Sanitizer Test Strips

A very important part of a food facility's daily operation is proper sanitizing of equipment. Generally, chlorine or quaternary ammonia is used to kill pathogens on multi-use utensils, food-contact surfaces, wiping cloths, and other items that are used to prepare food. Sanitizing agents only work if used appropriately - for this reason, food facilities are required to have test strips to check the sanitizer. Test strips should be used in three bay sinks, low-temperature dishwashers, and buckets used to hold wiping cloths. The type of test strip needed depends on the type of sanitizer used:
  • Chlorine Test Strips are used for bleach. They are also used to check chlorine levels used in low-temperature dishwashers. Look for strips that read between 0-200 ppm free available chlorine. Make sure that the test kit is for sanitizing agents, not for swimming pools or drinking water.
  • QT-10 Test Strips are used for quaternary ammonia such as the blue tablets often used in a bar's three-bay sink. They are also used for liquid quaternary ammonia that has only one "quat" listed in the ingredients.
  • QT-40 Test Strips are used for sanitizers that are multi-quat. These sanitizers generally have four chemicals listed in the ingredients.
Test strips are required by the Chester County Health Department Food Code Regulations. It may seem excessive to check sanitizer daily if the amount of sanitizer per water is known to produce a specific concentration; but this practice is important for several reasons:
  • Chemicals can deteriorate, especially if a large quantity of sanitizer is kept on-site. Sanitizers can also deteriorate if kept in a warm or hot environment. If the chemicals deteriorate, the sanitizer will not have the same strength as when it was originally purchased.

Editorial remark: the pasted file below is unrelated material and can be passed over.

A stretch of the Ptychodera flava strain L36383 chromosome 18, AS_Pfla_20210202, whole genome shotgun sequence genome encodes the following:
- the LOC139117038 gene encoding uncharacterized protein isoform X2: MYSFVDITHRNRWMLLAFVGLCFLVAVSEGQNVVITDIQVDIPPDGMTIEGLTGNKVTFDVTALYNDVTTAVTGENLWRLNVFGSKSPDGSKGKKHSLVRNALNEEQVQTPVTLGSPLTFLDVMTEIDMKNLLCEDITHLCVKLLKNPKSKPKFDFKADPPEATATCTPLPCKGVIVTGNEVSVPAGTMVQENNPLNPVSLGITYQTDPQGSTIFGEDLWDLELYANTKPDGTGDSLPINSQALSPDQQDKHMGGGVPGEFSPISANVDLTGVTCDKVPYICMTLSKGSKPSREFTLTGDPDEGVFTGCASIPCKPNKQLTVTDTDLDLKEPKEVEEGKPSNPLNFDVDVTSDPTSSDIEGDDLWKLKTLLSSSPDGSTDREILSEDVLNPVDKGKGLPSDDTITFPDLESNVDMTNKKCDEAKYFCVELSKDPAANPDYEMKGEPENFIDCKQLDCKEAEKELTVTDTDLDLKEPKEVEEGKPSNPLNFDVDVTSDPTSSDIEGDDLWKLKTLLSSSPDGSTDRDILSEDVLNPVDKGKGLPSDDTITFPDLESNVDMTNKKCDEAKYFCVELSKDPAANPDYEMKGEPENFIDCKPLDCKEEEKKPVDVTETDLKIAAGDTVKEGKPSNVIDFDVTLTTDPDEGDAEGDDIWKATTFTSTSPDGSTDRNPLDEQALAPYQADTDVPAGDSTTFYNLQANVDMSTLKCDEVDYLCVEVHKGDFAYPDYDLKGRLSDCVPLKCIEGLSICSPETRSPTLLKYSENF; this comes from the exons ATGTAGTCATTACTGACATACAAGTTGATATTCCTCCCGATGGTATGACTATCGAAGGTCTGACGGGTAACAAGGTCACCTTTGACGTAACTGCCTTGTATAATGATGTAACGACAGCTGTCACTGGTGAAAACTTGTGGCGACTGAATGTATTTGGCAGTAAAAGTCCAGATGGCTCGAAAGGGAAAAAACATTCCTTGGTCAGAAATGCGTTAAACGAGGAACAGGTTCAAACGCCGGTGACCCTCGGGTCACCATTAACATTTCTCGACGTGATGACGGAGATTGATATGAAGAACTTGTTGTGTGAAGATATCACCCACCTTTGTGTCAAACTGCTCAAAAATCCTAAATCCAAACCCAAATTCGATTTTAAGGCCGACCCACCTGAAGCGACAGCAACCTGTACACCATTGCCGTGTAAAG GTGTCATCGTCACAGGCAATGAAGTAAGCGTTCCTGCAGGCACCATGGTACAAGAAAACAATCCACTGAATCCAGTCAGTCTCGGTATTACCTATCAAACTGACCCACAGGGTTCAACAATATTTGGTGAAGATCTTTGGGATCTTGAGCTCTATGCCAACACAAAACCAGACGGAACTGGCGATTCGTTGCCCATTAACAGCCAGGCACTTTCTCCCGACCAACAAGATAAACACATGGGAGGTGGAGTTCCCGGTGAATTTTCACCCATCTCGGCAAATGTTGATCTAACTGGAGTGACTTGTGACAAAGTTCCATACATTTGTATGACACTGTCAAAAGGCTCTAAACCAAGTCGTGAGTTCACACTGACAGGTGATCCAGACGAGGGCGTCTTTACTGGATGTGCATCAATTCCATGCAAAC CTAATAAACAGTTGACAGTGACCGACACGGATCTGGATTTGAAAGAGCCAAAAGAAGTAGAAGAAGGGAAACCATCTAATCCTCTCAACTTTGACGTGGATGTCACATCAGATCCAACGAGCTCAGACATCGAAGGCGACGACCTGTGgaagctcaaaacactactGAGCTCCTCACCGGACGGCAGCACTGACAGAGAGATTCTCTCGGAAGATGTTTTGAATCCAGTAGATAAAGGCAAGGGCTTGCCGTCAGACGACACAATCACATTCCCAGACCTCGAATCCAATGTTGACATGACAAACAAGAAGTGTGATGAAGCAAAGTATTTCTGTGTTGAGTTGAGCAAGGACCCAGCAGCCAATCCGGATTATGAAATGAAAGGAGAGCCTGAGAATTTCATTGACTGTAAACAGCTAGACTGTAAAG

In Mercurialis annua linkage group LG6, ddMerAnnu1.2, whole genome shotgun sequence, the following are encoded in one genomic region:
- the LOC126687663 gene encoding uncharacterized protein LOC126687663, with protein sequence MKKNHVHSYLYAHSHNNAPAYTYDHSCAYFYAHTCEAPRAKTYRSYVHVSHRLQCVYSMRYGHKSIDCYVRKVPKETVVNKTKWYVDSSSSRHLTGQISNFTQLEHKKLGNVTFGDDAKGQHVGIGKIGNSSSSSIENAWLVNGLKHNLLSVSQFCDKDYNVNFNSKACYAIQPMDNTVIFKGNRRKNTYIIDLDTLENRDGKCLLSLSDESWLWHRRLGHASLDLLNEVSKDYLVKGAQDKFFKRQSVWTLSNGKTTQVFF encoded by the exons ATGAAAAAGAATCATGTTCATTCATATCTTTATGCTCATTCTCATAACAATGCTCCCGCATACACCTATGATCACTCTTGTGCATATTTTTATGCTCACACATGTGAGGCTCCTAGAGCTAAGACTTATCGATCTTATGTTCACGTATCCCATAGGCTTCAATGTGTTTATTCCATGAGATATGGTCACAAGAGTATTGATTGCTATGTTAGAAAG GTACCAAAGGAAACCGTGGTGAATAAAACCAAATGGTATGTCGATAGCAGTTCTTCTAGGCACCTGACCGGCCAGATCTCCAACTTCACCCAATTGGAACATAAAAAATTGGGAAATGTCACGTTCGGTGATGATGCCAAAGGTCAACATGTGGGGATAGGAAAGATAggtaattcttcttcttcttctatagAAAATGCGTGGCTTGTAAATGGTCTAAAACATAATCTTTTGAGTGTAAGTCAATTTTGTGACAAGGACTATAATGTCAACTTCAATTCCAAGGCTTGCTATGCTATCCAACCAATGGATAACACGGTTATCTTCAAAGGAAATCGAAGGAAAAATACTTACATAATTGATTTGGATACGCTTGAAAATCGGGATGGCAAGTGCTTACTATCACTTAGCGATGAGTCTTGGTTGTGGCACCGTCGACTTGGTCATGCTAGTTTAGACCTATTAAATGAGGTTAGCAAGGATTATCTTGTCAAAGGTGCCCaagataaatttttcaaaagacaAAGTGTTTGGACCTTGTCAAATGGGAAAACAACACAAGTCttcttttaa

• Containers used to store wet wiping cloths must contain the proper amount of sanitizer. Food particles that make their way from the cloth into the sanitizer will eat up the active ingredient. Because of this, the containers need to be changed several times each day. 50-100 ppm of chlorine or 200 ppm of quaternary ammonia must be maintained.
  • Dishwashers that use sanitizer (generally chlorine) can appear to be working, but if they are not delivering any free chlorine, then they are not sanitizing the equipment. A dishwasher that worked yesterday may have lost its prime due to air in the hose or other mechanical failure. For example, if the sanitizer container is changed, the unit must be primed, run a few times, and the sanitizer checked to ensure it is still active and being delivered to the equipment surface. Dishwashers must be checked at least once a day and also each time the sanitizer agent is refilled or changed.
Your sanitizing agent is an important line of defense against food-borne illness. Using test strips correctly helps protect patrons from getting ill, and in turn, protects the food facility's reputation.